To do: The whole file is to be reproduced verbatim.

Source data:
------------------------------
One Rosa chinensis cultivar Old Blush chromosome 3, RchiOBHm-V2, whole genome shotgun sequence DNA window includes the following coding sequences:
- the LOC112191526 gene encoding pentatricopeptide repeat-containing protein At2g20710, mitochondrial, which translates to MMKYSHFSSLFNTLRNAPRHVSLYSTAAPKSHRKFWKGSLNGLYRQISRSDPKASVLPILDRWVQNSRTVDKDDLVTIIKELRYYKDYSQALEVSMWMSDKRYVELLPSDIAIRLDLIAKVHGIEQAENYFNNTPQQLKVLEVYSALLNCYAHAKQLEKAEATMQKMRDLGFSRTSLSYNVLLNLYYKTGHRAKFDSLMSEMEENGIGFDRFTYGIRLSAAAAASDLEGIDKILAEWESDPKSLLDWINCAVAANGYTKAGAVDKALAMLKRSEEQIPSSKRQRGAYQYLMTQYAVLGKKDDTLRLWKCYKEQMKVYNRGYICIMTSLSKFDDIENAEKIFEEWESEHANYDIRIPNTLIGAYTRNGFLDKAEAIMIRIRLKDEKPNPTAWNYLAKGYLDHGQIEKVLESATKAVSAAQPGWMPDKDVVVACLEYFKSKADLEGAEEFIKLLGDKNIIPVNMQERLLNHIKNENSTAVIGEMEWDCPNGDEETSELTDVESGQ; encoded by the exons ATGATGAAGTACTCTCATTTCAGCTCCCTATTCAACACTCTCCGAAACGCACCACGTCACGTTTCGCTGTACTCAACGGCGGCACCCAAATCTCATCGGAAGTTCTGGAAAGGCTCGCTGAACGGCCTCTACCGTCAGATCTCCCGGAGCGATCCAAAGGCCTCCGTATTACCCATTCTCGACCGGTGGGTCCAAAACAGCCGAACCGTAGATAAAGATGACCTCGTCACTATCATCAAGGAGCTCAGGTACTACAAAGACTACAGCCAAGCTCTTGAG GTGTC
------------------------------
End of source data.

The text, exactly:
One Rosa chinensis cultivar Old Blush chromosome 3, RchiOBHm-V2, whole genome shotgun sequence DNA window includes the following coding sequences:
- the LOC112191526 gene encoding pentatricopeptide repeat-containing protein At2g20710, mitochondrial, which translates to MMKYSHFSSLFNTLRNAPRHVSLYSTAAPKSHRKFWKGSLNGLYRQISRSDPKASVLPILDRWVQNSRTVDKDDLVTIIKELRYYKDYSQALEVSMWMSDKRYVELLPSDIAIRLDLIAKVHGIEQAENYFNNTPQQLKVLEVYSALLNCYAHAKQLEKAEATMQKMRDLGFSRTSLSYNVLLNLYYKTGHRAKFDSLMSEMEENGIGFDRFTYGIRLSAAAAASDLEGIDKILAEWESDPKSLLDWINCAVAANGYTKAGAVDKALAMLKRSEEQIPSSKRQRGAYQYLMTQYAVLGKKDDTLRLWKCYKEQMKVYNRGYICIMTSLSKFDDIENAEKIFEEWESEHANYDIRIPNTLIGAYTRNGFLDKAEAIMIRIRLKDEKPNPTAWNYLAKGYLDHGQIEKVLESATKAVSAAQPGWMPDKDVVVACLEYFKSKADLEGAEEFIKLLGDKNIIPVNMQERLLNHIKNENSTAVIGEMEWDCPNGDEETSELTDVESGQ; encoded by the exons ATGATGAAGTACTCTCATTTCAGCTCCCTATTCAACACTCTCCGAAACGCACCACGTCACGTTTCGCTGTACTCAACGGCGGCACCCAAATCTCATCGGAAGTTCTGGAAAGGCTCGCTGAACGGCCTCTACCGTCAGATCTCCCGGAGCGATCCAAAGGCCTCCGTATTACCCATTCTCGACCGGTGGGTCCAAAACAGCCGAACCGTAGATAAAGATGACCTCGTCACTATCATCAAGGAGCTCAGGTACTACAAAGACTACAGCCAAGCTCTTGAG GTGTC